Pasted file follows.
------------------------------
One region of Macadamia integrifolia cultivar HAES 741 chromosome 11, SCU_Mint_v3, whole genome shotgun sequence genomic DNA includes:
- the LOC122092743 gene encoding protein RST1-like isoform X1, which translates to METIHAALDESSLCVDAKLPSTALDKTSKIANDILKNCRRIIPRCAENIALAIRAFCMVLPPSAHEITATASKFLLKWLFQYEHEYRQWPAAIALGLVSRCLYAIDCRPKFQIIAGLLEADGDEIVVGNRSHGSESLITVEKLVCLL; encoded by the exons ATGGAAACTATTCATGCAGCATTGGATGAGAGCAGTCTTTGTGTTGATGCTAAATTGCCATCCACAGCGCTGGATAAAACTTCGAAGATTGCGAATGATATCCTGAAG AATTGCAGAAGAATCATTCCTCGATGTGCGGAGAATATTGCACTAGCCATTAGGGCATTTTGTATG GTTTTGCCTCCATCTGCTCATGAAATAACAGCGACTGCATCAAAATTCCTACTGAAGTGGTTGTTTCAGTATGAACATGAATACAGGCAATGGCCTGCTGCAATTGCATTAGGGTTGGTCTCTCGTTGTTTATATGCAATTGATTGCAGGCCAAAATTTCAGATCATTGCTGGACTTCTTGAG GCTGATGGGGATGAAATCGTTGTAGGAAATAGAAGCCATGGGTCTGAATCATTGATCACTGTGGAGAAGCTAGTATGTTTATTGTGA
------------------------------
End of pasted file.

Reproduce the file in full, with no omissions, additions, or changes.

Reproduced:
One region of Macadamia integrifolia cultivar HAES 741 chromosome 11, SCU_Mint_v3, whole genome shotgun sequence genomic DNA includes:
- the LOC122092743 gene encoding protein RST1-like isoform X1, which translates to METIHAALDESSLCVDAKLPSTALDKTSKIANDILKNCRRIIPRCAENIALAIRAFCMVLPPSAHEITATASKFLLKWLFQYEHEYRQWPAAIALGLVSRCLYAIDCRPKFQIIAGLLEADGDEIVVGNRSHGSESLITVEKLVCLL; encoded by the exons ATGGAAACTATTCATGCAGCATTGGATGAGAGCAGTCTTTGTGTTGATGCTAAATTGCCATCCACAGCGCTGGATAAAACTTCGAAGATTGCGAATGATATCCTGAAG AATTGCAGAAGAATCATTCCTCGATGTGCGGAGAATATTGCACTAGCCATTAGGGCATTTTGTATG GTTTTGCCTCCATCTGCTCATGAAATAACAGCGACTGCATCAAAATTCCTACTGAAGTGGTTGTTTCAGTATGAACATGAATACAGGCAATGGCCTGCTGCAATTGCATTAGGGTTGGTCTCTCGTTGTTTATATGCAATTGATTGCAGGCCAAAATTTCAGATCATTGCTGGACTTCTTGAG GCTGATGGGGATGAAATCGTTGTAGGAAATAGAAGCCATGGGTCTGAATCATTGATCACTGTGGAGAAGCTAGTATGTTTATTGTGA